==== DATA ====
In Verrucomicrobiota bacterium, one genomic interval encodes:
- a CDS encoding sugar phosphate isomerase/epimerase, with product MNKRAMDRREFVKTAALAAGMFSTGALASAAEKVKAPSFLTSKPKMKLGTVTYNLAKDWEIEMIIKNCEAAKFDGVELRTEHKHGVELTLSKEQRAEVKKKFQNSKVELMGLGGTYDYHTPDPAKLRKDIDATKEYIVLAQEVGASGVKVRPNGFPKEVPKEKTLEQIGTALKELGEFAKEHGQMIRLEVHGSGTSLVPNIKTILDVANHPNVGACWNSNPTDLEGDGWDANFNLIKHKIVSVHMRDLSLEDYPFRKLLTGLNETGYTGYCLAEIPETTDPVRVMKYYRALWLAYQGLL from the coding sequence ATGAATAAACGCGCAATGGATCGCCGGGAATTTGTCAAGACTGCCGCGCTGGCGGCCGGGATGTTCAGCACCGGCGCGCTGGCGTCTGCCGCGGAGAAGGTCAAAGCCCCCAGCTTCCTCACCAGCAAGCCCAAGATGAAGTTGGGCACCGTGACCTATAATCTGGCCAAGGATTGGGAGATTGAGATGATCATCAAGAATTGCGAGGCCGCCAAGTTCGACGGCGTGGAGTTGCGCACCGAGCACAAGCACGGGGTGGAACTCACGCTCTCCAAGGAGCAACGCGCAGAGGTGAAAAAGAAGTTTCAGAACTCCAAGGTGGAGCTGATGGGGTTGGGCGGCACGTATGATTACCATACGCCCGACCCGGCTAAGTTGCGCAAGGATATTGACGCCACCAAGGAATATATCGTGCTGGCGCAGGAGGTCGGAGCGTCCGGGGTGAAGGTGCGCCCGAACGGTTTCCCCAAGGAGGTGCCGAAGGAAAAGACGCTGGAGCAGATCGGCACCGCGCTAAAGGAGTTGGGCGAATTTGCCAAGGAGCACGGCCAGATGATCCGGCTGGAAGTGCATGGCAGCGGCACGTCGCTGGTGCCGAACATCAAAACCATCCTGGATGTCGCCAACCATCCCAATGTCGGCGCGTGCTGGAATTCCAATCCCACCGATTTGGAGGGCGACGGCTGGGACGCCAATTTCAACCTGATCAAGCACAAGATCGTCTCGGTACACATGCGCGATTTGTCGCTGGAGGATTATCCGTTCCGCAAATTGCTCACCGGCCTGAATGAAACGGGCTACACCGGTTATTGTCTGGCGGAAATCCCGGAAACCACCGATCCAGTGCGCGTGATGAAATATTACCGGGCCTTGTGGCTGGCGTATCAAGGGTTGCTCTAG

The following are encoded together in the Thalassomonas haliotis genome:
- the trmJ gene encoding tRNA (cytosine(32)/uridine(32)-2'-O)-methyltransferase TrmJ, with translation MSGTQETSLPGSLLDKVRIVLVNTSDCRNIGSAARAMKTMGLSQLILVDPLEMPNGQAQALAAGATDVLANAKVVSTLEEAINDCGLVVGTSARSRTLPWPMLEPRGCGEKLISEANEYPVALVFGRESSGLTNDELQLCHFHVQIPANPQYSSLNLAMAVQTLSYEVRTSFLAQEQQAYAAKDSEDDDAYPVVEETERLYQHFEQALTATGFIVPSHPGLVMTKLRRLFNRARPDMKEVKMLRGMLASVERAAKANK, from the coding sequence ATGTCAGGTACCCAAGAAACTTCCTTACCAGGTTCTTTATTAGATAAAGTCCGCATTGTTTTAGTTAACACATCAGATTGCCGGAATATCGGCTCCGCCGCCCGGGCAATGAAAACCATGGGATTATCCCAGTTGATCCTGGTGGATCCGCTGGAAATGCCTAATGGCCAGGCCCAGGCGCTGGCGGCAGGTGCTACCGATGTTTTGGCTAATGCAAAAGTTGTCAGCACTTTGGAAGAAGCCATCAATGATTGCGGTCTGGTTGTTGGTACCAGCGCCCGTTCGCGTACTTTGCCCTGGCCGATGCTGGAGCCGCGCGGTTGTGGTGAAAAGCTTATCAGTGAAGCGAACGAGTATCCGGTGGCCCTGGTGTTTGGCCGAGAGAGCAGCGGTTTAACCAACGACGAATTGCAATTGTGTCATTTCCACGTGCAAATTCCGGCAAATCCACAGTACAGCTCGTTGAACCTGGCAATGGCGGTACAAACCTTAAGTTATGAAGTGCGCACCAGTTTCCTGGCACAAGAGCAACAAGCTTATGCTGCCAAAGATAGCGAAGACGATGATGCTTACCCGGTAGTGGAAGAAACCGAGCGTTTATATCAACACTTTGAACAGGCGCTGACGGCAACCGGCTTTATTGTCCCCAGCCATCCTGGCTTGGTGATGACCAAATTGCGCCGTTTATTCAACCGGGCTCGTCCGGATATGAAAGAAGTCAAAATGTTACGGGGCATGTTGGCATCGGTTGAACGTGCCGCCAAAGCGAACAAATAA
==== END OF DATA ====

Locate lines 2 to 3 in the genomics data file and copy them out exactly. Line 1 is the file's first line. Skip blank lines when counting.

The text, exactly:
- a CDS encoding sugar phosphate isomerase/epimerase, with product MNKRAMDRREFVKTAALAAGMFSTGALASAAEKVKAPSFLTSKPKMKLGTVTYNLAKDWEIEMIIKNCEAAKFDGVELRTEHKHGVELTLSKEQRAEVKKKFQNSKVELMGLGGTYDYHTPDPAKLRKDIDATKEYIVLAQEVGASGVKVRPNGFPKEVPKEKTLEQIGTALKELGEFAKEHGQMIRLEVHGSGTSLVPNIKTILDVANHPNVGACWNSNPTDLEGDGWDANFNLIKHKIVSVHMRDLSLEDYPFRKLLTGLNETGYTGYCLAEIPETTDPVRVMKYYRALWLAYQGLL from the coding sequence ATGAATAAACGCGCAATGGATCGCCGGGAATTTGTCAAGACTGCCGCGCTGGCGGCCGGGATGTTCAGCACCGGCGCGCTGGCGTCTGCCGCGGAGAAGGTCAAAGCCCCCAGCTTCCTCACCAGCAAGCCCAAGATGAAGTTGGGCACCGTGACCTATAATCTGGCCAAGGATTGGGAGATTGAGATGATCATCAAGAATTGCGAGGCCGCCAAGTTCGACGGCGTGGAGTTGCGCACCGAGCACAAGCACGGGGTGGAACTCACGCTCTCCAAGGAGCAACGCGCAGAGGTGAAAAAGAAGTTTCAGAACTCCAAGGTGGAGCTGATGGGGTTGGGCGGCACGTATGATTACCATACGCCCGACCCGGCTAAGTTGCGCAAGGATATTGACGCCACCAAGGAATATATCGTGCTGGCGCAGGAGGTCGGAGCGTCCGGGGTGAAGGTGCGCCCGAACGGTTTCCCCAAGGAGGTGCCGAAGGAAAAGACGCTGGAGCAGATCGGCACCGCGCTAAAGGAGTTGGGCGAATTTGCCAAGGAGCACGGCCAGATGATCCGGCTGGAAGTGCATGGCAGCGGCACGTCGCTGGTGCCGAACATCAAAACCATCCTGGATGTCGCCAACCATCCCAATGTCGGCGCGTGCTGGAATTCCAATCCCACCGATTTGGAGGGCGACGGCTGGGACGCCAATTTCAACCTGATCAAGCACAAGATCGTCTCGGTACACATGCGCGATTTGTCGCTGGAGGATTATCCGTTCCGCAAATTGCTCACCGGCCTGAATGAAACGGGCTACACCGGTTATTGTCTGGCGGAAATCCCGGAAACCACCGATCCAGTGCGCGTGATGAAATATTACCGGGCCTTGTGGCTGGCGTATCAAGGGTTGCTCTAG

The following are encoded together in the Thalassomonas haliotis genome: